4 Ergonomic Tips to Avoid Muscle Fatigue

4 Ergonomic Tips to Avoid Muscle Fatigue

Chronic pain affects about 50 million Americans. Sitting in meetings all day can shorten muscles and compress discs, causing aches and pain. However, there are some steps you can take to ease and/or prevent pain. Try these tips whether you’re working at home or in a workplace setting.

1. Move around, get some walking in during the day.

Muscles tighten if you sit too long, which can ultimately cause low back pain, neck aches and even headaches. Take time throughout the day to stand up, walk around, maybe even stretch a little.

2. Maintain proper posture while sitting. 

  • Sit up straight with your shoulders back.

  • Keep your ears over your shoulders and your shoulders over your hips.

  • Pull in your abdominals and grow tall.

  • Distribute weight evenly between both hips. 

  • Avoid crossing your legs.

3. Set up your workstation correctly.

  • Your monitor should be at eye level. If you would like a little help to prevent you from slouching, you can try keeping the monitor slightly (i.e., two inches) above eye level. This helps lengthen your body and ease compression off the spine. Again, it’s literally just a couple of inches. If you keep your monitor too high, your neck will be sore.

  • Your monitor should be centered in front of you, about an arm’s length away to prevent misaligning your neck to read your screen. Reduce glare by making sure the monitor isn’t in front of a window.

  • Sit with your back against the back rest. Adjust the seat to allow your legs to bend at a right angle while keeping your feet on the floor. If you cannot keep your feet flat on the floor, consider investing in an ergonomic footrest.

  • Armrests should be equal height. 

  • Keyboard and mouse should be in front of you, at about the same level as your forearms and wrists. 

  • Keep your forearms and wrists flat, with elbows relaxed.

  • Adjust the headrest so that you don’t feel as though your head is being pushed forward or downward. 

4. Practice safe telephone posture.

  • Whether you’re using a mobile phone or landline with a receiver, sit up straight and keep your head level during the call.

  • Don’t cradle the phone between your neck and shoulder. Only hold it in your hand.

Living with Aches and Pains? Maybe Your Posture is to Blame

Throughout your childhood you probably had relatives telling you to sit up straight. As a child, you probably didn’t think much of it at the time. However, now that you’re an adult, the aches and pains you feel remind you of how important good posture is.

But the problems long-term poor posture can cause often go beyond needing some Motrinâ. It can affect the curvature of the spine, cause back pain, neck pain and headaches, place stress on your joints and interfere with sleep.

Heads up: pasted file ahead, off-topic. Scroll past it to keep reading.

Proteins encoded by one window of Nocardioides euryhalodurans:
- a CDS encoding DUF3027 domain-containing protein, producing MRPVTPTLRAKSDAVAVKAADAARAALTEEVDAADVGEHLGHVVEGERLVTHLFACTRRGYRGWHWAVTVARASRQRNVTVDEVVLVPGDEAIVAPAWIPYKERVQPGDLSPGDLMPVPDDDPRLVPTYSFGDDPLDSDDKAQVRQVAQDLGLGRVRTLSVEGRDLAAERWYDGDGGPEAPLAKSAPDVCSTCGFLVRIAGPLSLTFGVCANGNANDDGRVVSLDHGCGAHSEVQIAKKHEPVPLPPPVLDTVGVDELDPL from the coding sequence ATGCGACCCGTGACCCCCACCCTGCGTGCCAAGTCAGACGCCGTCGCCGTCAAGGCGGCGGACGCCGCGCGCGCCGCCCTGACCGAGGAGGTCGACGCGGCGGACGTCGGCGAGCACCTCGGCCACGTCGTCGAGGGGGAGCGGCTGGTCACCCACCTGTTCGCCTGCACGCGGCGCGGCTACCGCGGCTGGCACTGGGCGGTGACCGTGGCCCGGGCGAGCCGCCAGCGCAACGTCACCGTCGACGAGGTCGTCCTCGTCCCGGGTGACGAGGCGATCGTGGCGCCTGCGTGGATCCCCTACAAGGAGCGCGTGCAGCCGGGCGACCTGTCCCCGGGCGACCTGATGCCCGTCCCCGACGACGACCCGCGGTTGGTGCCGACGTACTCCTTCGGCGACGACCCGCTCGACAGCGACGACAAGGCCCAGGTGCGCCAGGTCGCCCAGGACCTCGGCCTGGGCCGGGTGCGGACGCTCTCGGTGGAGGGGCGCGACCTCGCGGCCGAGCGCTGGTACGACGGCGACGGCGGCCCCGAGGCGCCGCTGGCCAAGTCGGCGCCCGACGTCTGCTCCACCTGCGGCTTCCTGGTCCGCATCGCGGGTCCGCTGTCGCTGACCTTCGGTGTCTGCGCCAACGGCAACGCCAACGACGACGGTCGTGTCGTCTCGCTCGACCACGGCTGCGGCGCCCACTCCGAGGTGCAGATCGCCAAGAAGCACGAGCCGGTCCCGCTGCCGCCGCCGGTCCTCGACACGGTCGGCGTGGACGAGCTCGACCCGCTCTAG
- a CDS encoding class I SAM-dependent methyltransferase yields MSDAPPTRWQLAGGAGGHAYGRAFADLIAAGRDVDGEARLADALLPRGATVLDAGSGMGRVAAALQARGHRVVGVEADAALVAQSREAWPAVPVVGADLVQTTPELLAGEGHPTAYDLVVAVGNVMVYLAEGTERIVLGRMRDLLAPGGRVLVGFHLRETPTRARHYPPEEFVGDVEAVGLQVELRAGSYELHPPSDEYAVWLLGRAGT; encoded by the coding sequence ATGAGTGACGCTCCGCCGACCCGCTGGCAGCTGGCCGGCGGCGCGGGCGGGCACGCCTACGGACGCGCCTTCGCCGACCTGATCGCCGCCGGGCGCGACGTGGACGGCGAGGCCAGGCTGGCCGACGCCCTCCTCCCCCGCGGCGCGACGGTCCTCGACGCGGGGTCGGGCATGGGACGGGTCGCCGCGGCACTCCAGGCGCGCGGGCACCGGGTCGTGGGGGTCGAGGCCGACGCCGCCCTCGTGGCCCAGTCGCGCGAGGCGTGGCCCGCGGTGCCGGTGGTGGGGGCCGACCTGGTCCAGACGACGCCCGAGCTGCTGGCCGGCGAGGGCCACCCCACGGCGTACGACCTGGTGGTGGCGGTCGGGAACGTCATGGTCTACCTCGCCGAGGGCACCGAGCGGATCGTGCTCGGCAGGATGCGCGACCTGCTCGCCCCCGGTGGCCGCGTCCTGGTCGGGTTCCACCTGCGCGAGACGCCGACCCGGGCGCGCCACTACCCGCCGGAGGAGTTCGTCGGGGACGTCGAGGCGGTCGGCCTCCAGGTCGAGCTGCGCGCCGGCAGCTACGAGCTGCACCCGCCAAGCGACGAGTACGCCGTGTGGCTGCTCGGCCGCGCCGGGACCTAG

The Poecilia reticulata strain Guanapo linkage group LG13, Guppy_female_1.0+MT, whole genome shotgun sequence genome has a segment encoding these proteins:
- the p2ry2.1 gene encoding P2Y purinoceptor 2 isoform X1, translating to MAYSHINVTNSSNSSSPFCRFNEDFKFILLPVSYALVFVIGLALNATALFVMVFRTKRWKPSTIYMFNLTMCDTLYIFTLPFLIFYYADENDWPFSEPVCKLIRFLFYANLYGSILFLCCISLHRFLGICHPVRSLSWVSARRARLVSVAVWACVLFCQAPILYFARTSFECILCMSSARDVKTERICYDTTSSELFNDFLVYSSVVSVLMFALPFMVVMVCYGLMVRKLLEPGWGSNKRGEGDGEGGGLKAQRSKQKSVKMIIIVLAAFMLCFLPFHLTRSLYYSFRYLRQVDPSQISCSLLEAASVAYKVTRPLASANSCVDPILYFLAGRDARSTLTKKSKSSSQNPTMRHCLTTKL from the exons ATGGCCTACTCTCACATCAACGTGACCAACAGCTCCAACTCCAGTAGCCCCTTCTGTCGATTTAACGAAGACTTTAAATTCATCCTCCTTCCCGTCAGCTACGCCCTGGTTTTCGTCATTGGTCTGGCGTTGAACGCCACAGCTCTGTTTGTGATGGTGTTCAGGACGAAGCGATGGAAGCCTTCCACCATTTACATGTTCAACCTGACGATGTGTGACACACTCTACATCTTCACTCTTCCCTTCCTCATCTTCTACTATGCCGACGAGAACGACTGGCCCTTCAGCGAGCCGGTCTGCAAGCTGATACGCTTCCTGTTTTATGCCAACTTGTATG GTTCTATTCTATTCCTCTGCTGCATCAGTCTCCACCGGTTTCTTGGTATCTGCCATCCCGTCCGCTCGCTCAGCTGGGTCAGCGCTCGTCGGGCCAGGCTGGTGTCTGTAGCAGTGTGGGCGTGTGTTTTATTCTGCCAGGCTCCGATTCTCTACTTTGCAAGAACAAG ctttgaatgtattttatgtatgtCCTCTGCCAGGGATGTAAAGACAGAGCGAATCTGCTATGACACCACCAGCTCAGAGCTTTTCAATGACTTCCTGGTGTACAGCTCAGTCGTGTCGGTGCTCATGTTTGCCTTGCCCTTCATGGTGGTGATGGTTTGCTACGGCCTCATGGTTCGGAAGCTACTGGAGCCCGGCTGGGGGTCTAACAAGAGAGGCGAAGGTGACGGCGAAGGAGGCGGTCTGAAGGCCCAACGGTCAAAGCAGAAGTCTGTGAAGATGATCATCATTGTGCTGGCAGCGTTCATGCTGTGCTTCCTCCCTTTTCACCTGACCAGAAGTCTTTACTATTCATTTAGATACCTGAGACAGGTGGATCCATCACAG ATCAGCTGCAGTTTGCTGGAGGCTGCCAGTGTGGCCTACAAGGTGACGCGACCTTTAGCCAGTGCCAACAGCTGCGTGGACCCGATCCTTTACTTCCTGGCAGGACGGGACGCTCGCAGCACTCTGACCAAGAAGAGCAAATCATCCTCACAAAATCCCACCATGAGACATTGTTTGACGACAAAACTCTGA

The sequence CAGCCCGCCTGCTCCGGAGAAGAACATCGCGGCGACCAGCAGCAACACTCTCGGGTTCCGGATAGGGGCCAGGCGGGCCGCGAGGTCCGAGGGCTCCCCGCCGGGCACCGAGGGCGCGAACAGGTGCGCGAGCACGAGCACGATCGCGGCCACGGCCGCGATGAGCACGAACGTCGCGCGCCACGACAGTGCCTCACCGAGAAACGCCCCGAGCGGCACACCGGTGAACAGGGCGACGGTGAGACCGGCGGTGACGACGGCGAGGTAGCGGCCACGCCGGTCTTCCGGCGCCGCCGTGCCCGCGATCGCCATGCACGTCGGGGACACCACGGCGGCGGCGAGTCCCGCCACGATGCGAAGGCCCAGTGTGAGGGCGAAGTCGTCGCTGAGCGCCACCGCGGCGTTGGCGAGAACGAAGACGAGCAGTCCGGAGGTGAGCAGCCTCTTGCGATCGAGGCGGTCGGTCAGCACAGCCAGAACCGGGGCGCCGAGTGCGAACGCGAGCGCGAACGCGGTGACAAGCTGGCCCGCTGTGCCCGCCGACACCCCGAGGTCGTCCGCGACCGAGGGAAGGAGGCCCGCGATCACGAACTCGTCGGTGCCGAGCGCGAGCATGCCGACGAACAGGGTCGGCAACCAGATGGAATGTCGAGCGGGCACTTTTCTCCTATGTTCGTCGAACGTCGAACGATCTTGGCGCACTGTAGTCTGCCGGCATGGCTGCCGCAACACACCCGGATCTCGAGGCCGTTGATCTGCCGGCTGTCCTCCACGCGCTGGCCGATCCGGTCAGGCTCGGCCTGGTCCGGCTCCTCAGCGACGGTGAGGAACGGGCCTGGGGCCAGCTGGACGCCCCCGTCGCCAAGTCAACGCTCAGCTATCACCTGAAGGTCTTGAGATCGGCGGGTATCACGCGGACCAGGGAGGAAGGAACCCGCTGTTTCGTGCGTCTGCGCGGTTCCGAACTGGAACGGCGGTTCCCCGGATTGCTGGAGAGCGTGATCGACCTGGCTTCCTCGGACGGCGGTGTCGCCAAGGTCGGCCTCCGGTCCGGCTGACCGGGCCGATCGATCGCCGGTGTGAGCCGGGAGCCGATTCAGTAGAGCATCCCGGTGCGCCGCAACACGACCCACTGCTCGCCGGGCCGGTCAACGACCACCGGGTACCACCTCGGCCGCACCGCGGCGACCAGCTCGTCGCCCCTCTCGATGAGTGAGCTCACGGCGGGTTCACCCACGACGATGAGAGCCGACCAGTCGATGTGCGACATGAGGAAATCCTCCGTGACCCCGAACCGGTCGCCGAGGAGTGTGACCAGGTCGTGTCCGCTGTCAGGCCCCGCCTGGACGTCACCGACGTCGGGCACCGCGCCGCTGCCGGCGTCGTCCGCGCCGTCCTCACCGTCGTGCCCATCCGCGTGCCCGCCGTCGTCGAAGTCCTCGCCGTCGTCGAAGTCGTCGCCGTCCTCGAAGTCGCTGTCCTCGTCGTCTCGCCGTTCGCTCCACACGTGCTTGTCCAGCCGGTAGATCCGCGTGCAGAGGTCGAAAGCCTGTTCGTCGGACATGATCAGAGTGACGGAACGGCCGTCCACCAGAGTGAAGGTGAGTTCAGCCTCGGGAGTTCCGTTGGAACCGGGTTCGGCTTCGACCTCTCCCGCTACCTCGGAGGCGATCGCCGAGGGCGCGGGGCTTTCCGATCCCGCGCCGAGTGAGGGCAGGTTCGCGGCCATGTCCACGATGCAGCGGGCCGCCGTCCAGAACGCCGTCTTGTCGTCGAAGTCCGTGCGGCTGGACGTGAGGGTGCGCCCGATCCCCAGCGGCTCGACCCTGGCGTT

You’re never too old to try improving your posture. Interested? Try the following steps.

While Standing

  • Stand tall with your feet about shoulder width a part.

  • Slightly bend your knees. 

  • Place most of your weight in the balls of your feet.

  • Keep your head level and eyes looking forward.

  • Align your ears with your shoulders and your shoulders with your hips.

  • Pull in your abdominals.

  • Let your arms hang naturally by your side.

While Sitting

  • Sit straight. Align ears over your shoulders.

  • Pull in your abdominals.

  • Adjust your chair to support your low and mid back and to

  • Keep your shoulders back.

  • Maintain knees at hip level (or just below) and a small space between the back of your knees and the front of the chair.

  • Don’t cross your legs.

  • When sitting at a desk, use a footrest if your feet don't touch the floor.

Additional Tips

  • Invest in a comfortable mattress that supports your back and a pillow that supports your head.

  • Do your best to sleep on your side or back; avoid sleeping on your back whenever possible.

  • Stay hydrated as it helps keep the elasticity in your tissues surrounding the spine and joints, and creates stronger padding in your spine, both help maintain good posture.

  • Stretch. Improving your overall flexibility can ease tight muscles and improve range of motion of joints, which can help your posture and balance. Before beginning a stretching routine, get clearance from your doctor. Always warm up before stretching with a few minutes of light aerobic exercise like walking. 

If you need help fixing your posture, talk to your primary care doctor. If they can’t help you, they can refer you to specialist such as a chiropractor or physical therapist. Don’t have a doctor, consider partnering with MDVIP. Find a physician near you and begin your partnership in health » 

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